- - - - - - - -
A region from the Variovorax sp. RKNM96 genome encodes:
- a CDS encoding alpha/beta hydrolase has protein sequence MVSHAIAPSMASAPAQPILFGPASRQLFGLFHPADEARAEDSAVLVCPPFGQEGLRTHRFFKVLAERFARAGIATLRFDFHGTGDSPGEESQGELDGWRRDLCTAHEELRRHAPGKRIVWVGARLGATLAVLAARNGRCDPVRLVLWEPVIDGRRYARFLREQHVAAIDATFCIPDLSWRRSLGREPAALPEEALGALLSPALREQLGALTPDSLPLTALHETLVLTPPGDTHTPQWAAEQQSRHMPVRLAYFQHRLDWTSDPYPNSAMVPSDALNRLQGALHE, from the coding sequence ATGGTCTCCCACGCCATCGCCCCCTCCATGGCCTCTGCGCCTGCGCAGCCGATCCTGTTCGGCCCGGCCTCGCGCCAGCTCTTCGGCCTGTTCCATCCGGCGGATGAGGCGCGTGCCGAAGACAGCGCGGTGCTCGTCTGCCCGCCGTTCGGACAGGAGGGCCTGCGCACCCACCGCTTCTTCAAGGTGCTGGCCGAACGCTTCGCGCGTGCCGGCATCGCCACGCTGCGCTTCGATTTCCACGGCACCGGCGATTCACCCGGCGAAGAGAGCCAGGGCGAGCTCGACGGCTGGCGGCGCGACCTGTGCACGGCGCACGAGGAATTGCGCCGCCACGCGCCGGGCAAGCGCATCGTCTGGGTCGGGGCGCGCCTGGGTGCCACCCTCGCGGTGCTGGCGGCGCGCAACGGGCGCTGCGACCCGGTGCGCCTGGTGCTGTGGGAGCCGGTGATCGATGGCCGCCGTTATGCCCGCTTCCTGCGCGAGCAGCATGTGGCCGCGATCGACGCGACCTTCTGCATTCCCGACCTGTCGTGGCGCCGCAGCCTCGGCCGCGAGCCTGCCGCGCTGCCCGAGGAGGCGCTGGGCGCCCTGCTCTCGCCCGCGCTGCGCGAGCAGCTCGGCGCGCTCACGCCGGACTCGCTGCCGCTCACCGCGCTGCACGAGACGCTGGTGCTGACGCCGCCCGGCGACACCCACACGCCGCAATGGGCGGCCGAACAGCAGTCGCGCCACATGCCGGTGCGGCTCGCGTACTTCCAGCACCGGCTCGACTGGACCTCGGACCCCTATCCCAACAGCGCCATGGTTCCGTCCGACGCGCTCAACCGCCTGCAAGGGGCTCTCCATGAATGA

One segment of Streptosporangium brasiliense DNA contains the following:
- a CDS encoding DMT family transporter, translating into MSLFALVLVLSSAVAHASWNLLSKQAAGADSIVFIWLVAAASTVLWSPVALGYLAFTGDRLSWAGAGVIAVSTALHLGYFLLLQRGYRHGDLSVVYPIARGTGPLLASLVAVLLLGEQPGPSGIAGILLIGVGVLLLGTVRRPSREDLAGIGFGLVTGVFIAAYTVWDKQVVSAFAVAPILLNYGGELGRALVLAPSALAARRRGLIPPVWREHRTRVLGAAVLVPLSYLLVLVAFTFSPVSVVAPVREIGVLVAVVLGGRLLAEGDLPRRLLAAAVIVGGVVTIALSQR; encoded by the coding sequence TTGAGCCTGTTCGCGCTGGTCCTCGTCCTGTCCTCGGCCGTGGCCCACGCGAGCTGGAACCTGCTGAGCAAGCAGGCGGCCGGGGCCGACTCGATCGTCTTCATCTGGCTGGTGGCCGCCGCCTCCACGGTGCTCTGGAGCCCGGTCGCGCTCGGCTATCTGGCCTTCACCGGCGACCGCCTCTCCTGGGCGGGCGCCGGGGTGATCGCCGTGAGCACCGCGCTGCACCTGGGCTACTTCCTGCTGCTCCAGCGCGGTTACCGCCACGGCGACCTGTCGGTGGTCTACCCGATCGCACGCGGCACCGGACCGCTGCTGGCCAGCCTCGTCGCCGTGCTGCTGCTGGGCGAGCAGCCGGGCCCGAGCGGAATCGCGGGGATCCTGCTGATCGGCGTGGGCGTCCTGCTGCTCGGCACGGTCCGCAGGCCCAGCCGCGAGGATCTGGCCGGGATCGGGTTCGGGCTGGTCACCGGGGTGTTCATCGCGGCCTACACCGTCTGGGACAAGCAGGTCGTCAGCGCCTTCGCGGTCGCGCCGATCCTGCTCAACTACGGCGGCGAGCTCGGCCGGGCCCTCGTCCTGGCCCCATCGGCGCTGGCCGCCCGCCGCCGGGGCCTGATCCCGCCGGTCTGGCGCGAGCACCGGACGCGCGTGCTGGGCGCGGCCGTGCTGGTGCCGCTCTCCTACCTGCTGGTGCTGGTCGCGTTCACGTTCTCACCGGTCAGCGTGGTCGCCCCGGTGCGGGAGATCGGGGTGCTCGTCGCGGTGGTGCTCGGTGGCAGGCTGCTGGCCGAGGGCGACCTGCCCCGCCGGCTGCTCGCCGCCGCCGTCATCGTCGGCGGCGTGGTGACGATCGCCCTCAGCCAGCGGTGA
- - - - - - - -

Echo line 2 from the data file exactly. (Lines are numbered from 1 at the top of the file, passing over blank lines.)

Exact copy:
- a CDS encoding alpha/beta hydrolase has protein sequence MVSHAIAPSMASAPAQPILFGPASRQLFGLFHPADEARAEDSAVLVCPPFGQEGLRTHRFFKVLAERFARAGIATLRFDFHGTGDSPGEESQGELDGWRRDLCTAHEELRRHAPGKRIVWVGARLGATLAVLAARNGRCDPVRLVLWEPVIDGRRYARFLREQHVAAIDATFCIPDLSWRRSLGREPAALPEEALGALLSPALREQLGALTPDSLPLTALHETLVLTPPGDTHTPQWAAEQQSRHMPVRLAYFQHRLDWTSDPYPNSAMVPSDALNRLQGALHE, from the coding sequence ATGGTCTCCCACGCCATCGCCCCCTCCATGGCCTCTGCGCCTGCGCAGCCGATCCTGTTCGGCCCGGCCTCGCGCCAGCTCTTCGGCCTGTTCCATCCGGCGGATGAGGCGCGTGCCGAAGACAGCGCGGTGCTCGTCTGCCCGCCGTTCGGACAGGAGGGCCTGCGCACCCACCGCTTCTTCAAGGTGCTGGCCGAACGCTTCGCGCGTGCCGGCATCGCCACGCTGCGCTTCGATTTCCACGGCACCGGCGATTCACCCGGCGAAGAGAGCCAGGGCGAGCTCGACGGCTGGCGGCGCGACCTGTGCACGGCGCACGAGGAATTGCGCCGCCACGCGCCGGGCAAGCGCATCGTCTGGGTCGGGGCGCGCCTGGGTGCCACCCTCGCGGTGCTGGCGGCGCGCAACGGGCGCTGCGACCCGGTGCGCCTGGTGCTGTGGGAGCCGGTGATCGATGGCCGCCGTTATGCCCGCTTCCTGCGCGAGCAGCATGTGGCCGCGATCGACGCGACCTTCTGCATTCCCGACCTGTCGTGGCGCCGCAGCCTCGGCCGCGAGCCTGCCGCGCTGCCCGAGGAGGCGCTGGGCGCCCTGCTCTCGCCCGCGCTGCGCGAGCAGCTCGGCGCGCTCACGCCGGACTCGCTGCCGCTCACCGCGCTGCACGAGACGCTGGTGCTGACGCCGCCCGGCGACACCCACACGCCGCAATGGGCGGCCGAACAGCAGTCGCGCCACATGCCGGTGCGGCTCGCGTACTTCCAGCACCGGCTCGACTGGACCTCGGACCCCTATCCCAACAGCGCCATGGTTCCGTCCGACGCGCTCAACCGCCTGCAAGGGGCTCTCCATGAATGA